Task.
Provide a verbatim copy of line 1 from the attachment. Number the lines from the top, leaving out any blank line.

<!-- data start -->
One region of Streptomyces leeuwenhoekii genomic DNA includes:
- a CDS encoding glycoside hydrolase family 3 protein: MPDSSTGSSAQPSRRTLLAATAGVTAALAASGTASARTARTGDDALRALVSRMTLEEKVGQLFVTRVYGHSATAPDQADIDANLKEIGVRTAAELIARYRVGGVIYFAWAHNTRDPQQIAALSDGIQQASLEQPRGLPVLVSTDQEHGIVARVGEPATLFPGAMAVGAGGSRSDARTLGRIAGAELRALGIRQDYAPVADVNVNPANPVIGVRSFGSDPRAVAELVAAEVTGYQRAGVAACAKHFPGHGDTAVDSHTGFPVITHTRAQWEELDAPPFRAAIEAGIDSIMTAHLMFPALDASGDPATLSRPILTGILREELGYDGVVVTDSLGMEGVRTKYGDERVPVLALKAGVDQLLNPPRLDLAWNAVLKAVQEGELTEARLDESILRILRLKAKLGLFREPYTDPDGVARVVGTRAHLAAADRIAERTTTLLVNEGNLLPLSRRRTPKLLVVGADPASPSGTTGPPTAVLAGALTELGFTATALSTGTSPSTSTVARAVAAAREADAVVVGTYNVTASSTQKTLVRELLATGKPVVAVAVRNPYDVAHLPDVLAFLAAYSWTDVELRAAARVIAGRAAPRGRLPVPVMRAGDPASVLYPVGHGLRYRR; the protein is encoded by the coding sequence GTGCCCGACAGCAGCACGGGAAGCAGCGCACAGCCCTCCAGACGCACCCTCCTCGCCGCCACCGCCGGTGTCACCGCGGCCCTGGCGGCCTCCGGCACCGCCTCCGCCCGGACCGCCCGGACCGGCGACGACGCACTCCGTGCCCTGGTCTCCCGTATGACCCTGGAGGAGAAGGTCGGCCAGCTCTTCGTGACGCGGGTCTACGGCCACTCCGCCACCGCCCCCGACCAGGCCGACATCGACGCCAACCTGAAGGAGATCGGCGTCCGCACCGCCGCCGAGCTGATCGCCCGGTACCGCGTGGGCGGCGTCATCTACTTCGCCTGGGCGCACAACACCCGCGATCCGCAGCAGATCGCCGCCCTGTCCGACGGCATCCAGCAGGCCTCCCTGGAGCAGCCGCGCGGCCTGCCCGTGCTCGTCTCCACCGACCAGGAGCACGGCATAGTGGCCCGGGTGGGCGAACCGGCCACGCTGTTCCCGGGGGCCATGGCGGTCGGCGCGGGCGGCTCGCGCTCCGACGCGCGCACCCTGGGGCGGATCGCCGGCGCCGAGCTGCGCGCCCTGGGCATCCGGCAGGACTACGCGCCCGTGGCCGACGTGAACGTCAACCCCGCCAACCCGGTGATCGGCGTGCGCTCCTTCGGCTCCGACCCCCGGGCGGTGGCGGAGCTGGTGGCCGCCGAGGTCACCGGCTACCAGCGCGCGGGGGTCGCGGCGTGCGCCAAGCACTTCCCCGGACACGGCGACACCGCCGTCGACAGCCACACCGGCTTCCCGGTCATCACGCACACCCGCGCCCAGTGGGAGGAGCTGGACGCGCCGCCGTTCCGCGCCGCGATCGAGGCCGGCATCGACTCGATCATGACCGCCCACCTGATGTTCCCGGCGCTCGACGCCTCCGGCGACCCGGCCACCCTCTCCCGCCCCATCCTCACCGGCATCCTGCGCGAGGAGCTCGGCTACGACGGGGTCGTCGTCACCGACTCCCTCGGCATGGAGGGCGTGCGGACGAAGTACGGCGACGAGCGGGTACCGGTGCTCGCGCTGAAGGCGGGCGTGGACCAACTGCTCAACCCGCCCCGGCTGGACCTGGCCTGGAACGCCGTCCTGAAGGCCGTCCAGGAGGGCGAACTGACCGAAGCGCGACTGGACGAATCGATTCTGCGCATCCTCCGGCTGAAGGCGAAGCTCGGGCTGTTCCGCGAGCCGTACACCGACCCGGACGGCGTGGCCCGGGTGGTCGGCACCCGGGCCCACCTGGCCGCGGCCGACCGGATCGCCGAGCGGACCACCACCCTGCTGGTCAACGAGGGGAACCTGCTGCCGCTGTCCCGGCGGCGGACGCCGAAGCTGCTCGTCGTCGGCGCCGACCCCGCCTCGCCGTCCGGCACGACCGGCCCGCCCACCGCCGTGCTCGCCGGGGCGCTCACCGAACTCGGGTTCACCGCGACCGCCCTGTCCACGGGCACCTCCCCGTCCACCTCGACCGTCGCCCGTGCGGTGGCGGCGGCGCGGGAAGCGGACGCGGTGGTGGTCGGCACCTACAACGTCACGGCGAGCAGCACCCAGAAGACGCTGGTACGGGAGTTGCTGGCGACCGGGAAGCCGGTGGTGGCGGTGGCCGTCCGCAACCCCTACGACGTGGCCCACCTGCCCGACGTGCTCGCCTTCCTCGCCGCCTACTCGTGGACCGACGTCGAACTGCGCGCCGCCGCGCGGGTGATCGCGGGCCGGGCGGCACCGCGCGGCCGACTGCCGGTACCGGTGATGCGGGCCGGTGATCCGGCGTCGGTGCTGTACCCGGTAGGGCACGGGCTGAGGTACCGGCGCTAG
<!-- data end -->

One region of Streptomyces leeuwenhoekii genomic DNA includes: